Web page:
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Access to treatment and educational inequalities in cancer survival

The public health care systems in the Nordic countries provide high quality care almost free of charge to all citizens. However, social inequalities in health persist. Previous research has, for example, documented substantial educational inequalities in cancer survival. We investigate to what extent this may be driven by differential access to and utilization of high quality treatment options. Quasi-experimental evidence based on the establishment of regional cancer wards indicates that i) highly educated individuals utilized centralized specialized treatment to a greater extent than less educated patients and ii) the use of such treatment improved these patients' survival.

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Paper provided by Research Department of Statistics Norway in its series Discussion Papers with number 735.

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Date of creation: Feb 2013
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Handle: RePEc:ssb:dispap:735
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  1. Costas Meghir & Mårten Palme & Emilia Simeonova, 2012. "Education, Health and Mortality: Evidence from a Social Experiment," NBER Working Papers 17932, National Bureau of Economic Research, Inc.
  2. Angrist, Joshua D, 2001. "Estimations of Limited Dependent Variable Models with Dummy Endogenous Regressors: Simple Strategies for Empirical Practice: Reply," Journal of Business & Economic Statistics, American Statistical Association, vol. 19(1), pages 27-28, January.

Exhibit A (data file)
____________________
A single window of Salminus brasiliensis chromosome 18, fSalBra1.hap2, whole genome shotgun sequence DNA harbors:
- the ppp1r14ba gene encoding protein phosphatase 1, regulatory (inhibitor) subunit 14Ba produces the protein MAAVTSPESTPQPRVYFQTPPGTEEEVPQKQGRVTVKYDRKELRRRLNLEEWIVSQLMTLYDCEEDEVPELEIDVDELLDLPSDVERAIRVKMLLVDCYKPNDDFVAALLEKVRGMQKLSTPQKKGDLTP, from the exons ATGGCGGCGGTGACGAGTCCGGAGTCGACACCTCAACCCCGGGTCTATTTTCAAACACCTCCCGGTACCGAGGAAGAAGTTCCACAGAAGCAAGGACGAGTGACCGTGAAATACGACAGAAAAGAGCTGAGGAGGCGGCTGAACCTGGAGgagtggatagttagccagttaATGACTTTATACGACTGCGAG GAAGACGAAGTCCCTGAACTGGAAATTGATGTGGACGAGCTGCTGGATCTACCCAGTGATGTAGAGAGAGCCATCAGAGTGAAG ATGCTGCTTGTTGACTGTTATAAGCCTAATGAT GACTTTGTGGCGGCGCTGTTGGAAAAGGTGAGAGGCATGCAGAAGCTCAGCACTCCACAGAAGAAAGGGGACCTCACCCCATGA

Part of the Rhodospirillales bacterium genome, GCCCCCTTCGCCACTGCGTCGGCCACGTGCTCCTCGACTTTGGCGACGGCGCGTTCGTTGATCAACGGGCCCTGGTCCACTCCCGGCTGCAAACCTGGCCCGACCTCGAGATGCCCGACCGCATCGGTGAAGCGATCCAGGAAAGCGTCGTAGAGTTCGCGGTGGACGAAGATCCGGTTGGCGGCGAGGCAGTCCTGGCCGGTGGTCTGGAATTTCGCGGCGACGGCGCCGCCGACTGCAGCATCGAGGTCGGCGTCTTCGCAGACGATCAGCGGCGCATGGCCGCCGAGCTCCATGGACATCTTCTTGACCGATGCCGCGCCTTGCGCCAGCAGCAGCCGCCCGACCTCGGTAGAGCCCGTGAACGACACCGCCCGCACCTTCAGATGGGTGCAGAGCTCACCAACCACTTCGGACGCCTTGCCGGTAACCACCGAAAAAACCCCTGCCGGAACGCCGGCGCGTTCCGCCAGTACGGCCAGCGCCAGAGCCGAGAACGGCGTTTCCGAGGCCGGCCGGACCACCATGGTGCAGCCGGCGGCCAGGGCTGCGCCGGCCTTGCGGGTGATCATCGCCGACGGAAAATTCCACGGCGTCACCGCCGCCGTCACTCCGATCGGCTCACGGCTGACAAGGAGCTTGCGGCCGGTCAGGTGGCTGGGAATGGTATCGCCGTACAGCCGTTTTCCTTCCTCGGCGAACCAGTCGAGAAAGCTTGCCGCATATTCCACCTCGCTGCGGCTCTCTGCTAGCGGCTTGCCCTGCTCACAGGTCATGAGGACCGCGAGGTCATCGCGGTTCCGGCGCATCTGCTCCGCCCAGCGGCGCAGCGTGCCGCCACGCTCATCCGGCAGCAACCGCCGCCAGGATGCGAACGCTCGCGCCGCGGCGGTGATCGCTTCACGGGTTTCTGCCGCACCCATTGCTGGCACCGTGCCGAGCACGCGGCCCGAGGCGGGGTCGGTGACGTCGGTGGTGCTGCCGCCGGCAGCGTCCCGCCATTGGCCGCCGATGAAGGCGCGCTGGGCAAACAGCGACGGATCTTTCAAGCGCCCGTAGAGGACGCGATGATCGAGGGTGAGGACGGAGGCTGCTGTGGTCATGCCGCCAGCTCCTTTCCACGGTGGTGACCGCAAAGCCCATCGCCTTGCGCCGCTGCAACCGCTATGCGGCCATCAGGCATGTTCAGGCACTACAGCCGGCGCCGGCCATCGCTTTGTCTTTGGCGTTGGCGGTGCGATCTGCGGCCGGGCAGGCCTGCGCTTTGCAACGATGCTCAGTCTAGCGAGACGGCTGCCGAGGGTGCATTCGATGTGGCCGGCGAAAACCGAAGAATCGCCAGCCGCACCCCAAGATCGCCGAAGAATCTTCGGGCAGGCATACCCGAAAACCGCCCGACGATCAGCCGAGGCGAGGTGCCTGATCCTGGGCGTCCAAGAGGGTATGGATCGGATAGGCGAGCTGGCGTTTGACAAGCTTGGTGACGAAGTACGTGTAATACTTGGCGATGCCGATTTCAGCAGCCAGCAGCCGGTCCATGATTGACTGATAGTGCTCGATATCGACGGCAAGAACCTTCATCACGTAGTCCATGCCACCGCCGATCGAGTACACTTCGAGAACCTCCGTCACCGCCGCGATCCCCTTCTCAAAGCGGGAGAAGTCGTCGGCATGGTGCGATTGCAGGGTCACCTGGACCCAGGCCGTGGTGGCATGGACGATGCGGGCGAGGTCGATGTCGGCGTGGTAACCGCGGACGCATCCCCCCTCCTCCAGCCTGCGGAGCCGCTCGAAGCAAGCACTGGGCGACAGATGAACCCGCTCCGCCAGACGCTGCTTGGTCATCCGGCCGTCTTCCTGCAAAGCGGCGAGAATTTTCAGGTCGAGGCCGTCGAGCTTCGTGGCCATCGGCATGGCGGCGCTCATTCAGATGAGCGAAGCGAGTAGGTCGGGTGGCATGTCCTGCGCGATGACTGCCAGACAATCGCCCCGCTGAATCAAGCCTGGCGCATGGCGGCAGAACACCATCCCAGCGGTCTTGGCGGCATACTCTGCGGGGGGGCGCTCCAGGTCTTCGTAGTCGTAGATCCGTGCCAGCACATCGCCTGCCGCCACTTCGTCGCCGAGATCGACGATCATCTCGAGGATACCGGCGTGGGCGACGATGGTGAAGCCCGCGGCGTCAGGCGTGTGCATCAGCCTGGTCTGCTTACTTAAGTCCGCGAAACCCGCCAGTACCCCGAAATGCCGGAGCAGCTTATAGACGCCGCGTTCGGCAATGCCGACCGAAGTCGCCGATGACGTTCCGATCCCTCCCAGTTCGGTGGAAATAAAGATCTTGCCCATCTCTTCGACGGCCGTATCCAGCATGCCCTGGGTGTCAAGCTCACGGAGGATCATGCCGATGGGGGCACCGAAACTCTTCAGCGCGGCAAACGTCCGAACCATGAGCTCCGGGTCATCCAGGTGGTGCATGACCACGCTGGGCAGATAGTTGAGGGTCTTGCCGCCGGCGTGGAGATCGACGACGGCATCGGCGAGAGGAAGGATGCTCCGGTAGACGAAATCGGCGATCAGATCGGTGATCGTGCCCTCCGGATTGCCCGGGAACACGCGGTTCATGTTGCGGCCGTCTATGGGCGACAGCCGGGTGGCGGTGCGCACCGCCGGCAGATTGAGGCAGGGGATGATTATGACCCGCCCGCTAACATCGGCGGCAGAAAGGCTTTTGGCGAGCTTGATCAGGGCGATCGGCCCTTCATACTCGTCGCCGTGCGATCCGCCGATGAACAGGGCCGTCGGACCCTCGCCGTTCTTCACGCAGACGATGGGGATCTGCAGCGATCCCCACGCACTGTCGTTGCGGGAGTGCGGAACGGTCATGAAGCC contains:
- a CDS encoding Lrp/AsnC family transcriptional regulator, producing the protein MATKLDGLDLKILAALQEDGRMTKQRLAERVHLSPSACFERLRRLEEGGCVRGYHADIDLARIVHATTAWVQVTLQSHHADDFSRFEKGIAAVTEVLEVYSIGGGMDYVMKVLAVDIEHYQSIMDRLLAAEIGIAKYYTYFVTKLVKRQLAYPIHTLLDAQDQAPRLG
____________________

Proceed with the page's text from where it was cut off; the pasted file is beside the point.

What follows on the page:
3. Kenkel, Donald S, 1991. "Health Behavior, Health Knowledge, and Schooling," Journal of Political Economy, University of Chicago Press, vol. 99(2), pages 287-305, April.
  4. Smith, Sian K. & Dixon, Ann & Trevena, Lyndal & Nutbeam, Don & McCaffery, Kirsten J., 2009. "Exploring patient involvement in healthcare decision making across different education and functional health literacy groups," Social Science & Medicine, Elsevier, vol. 69(12), pages 1805-1812, December.
  5. Joshua D. Angrist, 2000. "Estimation of Limited-Dependent Variable Models with Dummy Endogenous Regressors: Simple Strategies for Empirical Practice," NBER Technical Working Papers 0248, National Bureau of Economic Research, Inc.
  6. Bago d'Uva, Teresa & Jones, Andrew M., 2009. "Health care utilisation in Europe: New evidence from the ECHP," Journal of Health Economics, Elsevier, vol. 28(2), pages 265-279, March.
  7. Grytten, Jostein & Skau, Irene & Sørensen, Rune, 2011. "Do expert patients get better treatment than others? Agency discrimination and statistical discrimination in obstetrics," Journal of Health Economics, Elsevier, vol. 30(1), pages 163-180, January.
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